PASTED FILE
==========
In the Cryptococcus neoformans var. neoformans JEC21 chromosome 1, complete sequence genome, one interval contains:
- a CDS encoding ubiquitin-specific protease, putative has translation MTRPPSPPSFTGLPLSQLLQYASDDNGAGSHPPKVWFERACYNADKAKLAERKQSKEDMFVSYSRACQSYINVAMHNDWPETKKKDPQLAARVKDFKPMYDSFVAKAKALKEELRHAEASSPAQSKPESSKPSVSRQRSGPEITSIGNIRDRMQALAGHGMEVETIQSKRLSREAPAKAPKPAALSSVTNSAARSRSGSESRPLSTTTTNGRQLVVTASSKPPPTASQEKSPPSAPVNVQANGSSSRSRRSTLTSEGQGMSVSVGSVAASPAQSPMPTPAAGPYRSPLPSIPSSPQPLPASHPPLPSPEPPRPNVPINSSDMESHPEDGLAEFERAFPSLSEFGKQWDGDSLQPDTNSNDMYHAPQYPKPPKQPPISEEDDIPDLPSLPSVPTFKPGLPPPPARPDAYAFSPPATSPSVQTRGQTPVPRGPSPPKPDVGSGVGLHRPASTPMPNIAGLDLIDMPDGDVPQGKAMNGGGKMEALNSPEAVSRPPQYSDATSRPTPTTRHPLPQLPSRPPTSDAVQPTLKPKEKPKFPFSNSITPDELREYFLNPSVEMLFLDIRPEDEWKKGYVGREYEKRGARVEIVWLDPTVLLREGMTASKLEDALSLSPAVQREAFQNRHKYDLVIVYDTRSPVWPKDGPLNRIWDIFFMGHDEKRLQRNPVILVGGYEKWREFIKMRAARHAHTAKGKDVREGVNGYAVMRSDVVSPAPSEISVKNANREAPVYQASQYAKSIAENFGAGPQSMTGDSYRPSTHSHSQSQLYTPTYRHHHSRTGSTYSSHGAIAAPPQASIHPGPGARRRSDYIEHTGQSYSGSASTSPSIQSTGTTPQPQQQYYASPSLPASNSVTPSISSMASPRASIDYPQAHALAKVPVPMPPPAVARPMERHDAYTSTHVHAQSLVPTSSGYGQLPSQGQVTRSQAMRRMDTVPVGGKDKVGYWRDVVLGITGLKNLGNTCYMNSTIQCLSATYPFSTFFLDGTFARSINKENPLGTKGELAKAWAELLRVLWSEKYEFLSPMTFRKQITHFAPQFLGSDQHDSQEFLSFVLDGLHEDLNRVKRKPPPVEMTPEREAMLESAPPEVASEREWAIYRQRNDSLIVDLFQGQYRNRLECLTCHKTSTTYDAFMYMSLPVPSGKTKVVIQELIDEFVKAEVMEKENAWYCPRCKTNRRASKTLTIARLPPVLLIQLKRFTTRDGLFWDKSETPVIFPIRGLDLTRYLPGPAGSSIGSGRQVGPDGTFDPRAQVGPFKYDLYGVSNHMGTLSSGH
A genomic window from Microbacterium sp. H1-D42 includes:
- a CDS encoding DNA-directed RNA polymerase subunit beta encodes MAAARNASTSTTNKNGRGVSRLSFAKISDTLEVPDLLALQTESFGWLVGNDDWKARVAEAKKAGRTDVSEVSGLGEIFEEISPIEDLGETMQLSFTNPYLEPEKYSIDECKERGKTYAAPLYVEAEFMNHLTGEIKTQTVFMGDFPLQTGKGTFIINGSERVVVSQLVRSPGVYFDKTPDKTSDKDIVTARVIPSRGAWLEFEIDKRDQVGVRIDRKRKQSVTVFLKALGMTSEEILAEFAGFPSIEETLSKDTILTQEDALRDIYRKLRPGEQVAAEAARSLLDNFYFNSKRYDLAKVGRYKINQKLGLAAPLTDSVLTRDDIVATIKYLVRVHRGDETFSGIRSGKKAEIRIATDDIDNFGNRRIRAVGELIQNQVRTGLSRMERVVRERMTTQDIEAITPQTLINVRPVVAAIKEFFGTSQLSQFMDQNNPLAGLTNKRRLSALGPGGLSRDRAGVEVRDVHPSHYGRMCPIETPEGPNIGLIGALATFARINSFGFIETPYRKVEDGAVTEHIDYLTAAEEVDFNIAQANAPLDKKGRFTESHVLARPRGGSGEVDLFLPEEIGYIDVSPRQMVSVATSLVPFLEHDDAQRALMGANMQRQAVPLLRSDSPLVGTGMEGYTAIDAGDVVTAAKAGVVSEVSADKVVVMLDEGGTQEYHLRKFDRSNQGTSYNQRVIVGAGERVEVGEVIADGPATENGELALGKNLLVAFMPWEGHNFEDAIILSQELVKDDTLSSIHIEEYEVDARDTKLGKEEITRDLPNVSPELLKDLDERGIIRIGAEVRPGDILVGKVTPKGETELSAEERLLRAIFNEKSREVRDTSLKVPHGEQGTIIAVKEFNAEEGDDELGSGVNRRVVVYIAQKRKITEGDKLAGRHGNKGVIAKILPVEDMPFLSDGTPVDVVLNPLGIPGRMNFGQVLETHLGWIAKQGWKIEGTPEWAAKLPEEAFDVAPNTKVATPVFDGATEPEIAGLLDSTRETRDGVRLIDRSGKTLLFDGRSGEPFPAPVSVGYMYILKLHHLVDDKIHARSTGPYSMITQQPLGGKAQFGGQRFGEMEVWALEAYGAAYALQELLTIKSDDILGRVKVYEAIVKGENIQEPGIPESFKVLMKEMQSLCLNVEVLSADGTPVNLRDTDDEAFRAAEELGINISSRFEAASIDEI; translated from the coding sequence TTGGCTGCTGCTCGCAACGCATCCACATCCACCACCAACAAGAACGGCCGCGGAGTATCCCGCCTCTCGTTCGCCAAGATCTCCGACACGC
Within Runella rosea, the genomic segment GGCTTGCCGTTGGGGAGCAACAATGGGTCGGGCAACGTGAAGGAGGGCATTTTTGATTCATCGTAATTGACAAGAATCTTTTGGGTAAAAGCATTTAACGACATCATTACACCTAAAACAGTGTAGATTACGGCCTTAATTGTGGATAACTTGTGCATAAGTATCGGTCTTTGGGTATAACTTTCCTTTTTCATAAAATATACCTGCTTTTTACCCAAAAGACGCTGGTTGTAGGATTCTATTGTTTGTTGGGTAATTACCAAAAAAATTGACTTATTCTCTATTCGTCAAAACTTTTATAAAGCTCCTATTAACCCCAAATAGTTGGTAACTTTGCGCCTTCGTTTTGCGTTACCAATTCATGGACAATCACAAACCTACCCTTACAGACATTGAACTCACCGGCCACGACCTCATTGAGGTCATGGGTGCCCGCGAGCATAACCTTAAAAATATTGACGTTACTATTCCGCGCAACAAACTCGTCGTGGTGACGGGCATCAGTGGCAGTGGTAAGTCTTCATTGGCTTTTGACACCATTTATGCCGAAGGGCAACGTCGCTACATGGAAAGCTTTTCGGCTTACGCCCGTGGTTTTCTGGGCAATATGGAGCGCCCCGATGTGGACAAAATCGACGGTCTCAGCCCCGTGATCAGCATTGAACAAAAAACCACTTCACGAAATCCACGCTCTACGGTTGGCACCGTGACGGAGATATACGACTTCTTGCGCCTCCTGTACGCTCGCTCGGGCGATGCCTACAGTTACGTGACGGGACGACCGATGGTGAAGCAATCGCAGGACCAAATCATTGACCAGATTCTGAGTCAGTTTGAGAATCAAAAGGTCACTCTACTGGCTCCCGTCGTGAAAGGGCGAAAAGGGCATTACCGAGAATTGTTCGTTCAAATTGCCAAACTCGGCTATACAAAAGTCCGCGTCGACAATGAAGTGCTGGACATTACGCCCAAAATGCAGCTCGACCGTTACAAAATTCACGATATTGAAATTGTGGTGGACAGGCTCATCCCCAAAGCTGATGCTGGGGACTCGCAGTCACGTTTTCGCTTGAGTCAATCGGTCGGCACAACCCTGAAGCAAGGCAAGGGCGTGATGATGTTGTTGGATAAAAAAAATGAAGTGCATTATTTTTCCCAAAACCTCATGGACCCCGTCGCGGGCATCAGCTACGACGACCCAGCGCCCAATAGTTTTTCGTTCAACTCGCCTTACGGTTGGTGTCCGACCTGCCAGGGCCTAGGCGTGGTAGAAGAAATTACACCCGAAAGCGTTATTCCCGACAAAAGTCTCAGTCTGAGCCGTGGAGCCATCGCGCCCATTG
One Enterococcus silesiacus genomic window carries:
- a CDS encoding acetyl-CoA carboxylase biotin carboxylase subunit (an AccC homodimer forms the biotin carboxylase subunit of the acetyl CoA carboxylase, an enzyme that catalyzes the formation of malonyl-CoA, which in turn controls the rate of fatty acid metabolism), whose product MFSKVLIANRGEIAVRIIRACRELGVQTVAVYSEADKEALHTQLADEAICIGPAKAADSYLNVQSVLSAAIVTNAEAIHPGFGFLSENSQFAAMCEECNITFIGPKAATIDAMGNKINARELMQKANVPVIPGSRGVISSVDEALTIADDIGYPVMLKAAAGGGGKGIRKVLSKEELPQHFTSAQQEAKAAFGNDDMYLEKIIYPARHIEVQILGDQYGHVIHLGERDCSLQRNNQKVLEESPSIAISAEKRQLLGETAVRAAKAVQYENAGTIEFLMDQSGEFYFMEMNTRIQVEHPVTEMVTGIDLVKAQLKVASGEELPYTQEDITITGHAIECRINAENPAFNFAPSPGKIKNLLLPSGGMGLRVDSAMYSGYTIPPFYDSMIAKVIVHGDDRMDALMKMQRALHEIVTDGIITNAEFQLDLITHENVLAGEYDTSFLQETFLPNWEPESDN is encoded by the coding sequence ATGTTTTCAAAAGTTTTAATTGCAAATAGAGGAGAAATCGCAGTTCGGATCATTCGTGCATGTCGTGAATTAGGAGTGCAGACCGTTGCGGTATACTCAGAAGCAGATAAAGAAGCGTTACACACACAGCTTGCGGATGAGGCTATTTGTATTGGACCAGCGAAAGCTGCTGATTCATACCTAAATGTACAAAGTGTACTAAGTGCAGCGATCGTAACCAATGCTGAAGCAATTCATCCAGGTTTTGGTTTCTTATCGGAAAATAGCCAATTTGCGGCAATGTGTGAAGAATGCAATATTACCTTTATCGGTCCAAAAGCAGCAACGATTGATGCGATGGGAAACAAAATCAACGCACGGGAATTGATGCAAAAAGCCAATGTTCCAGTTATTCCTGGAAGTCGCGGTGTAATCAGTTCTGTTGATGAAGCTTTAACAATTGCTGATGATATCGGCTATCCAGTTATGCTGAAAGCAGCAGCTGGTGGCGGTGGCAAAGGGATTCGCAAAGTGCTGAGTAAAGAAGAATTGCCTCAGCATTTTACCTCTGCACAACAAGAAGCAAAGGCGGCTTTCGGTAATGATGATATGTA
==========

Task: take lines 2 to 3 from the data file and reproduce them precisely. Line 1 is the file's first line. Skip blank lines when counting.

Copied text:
- a CDS encoding ubiquitin-specific protease, putative has translation MTRPPSPPSFTGLPLSQLLQYASDDNGAGSHPPKVWFERACYNADKAKLAERKQSKEDMFVSYSRACQSYINVAMHNDWPETKKKDPQLAARVKDFKPMYDSFVAKAKALKEELRHAEASSPAQSKPESSKPSVSRQRSGPEITSIGNIRDRMQALAGHGMEVETIQSKRLSREAPAKAPKPAALSSVTNSAARSRSGSESRPLSTTTTNGRQLVVTASSKPPPTASQEKSPPSAPVNVQANGSSSRSRRSTLTSEGQGMSVSVGSVAASPAQSPMPTPAAGPYRSPLPSIPSSPQPLPASHPPLPSPEPPRPNVPINSSDMESHPEDGLAEFERAFPSLSEFGKQWDGDSLQPDTNSNDMYHAPQYPKPPKQPPISEEDDIPDLPSLPSVPTFKPGLPPPPARPDAYAFSPPATSPSVQTRGQTPVPRGPSPPKPDVGSGVGLHRPASTPMPNIAGLDLIDMPDGDVPQGKAMNGGGKMEALNSPEAVSRPPQYSDATSRPTPTTRHPLPQLPSRPPTSDAVQPTLKPKEKPKFPFSNSITPDELREYFLNPSVEMLFLDIRPEDEWKKGYVGREYEKRGARVEIVWLDPTVLLREGMTASKLEDALSLSPAVQREAFQNRHKYDLVIVYDTRSPVWPKDGPLNRIWDIFFMGHDEKRLQRNPVILVGGYEKWREFIKMRAARHAHTAKGKDVREGVNGYAVMRSDVVSPAPSEISVKNANREAPVYQASQYAKSIAENFGAGPQSMTGDSYRPSTHSHSQSQLYTPTYRHHHSRTGSTYSSHGAIAAPPQASIHPGPGARRRSDYIEHTGQSYSGSASTSPSIQSTGTTPQPQQQYYASPSLPASNSVTPSISSMASPRASIDYPQAHALAKVPVPMPPPAVARPMERHDAYTSTHVHAQSLVPTSSGYGQLPSQGQVTRSQAMRRMDTVPVGGKDKVGYWRDVVLGITGLKNLGNTCYMNSTIQCLSATYPFSTFFLDGTFARSINKENPLGTKGELAKAWAELLRVLWSEKYEFLSPMTFRKQITHFAPQFLGSDQHDSQEFLSFVLDGLHEDLNRVKRKPPPVEMTPEREAMLESAPPEVASEREWAIYRQRNDSLIVDLFQGQYRNRLECLTCHKTSTTYDAFMYMSLPVPSGKTKVVIQELIDEFVKAEVMEKENAWYCPRCKTNRRASKTLTIARLPPVLLIQLKRFTTRDGLFWDKSETPVIFPIRGLDLTRYLPGPAGSSIGSGRQVGPDGTFDPRAQVGPFKYDLYGVSNHMGTLSSGH
A genomic window from Microbacterium sp. H1-D42 includes: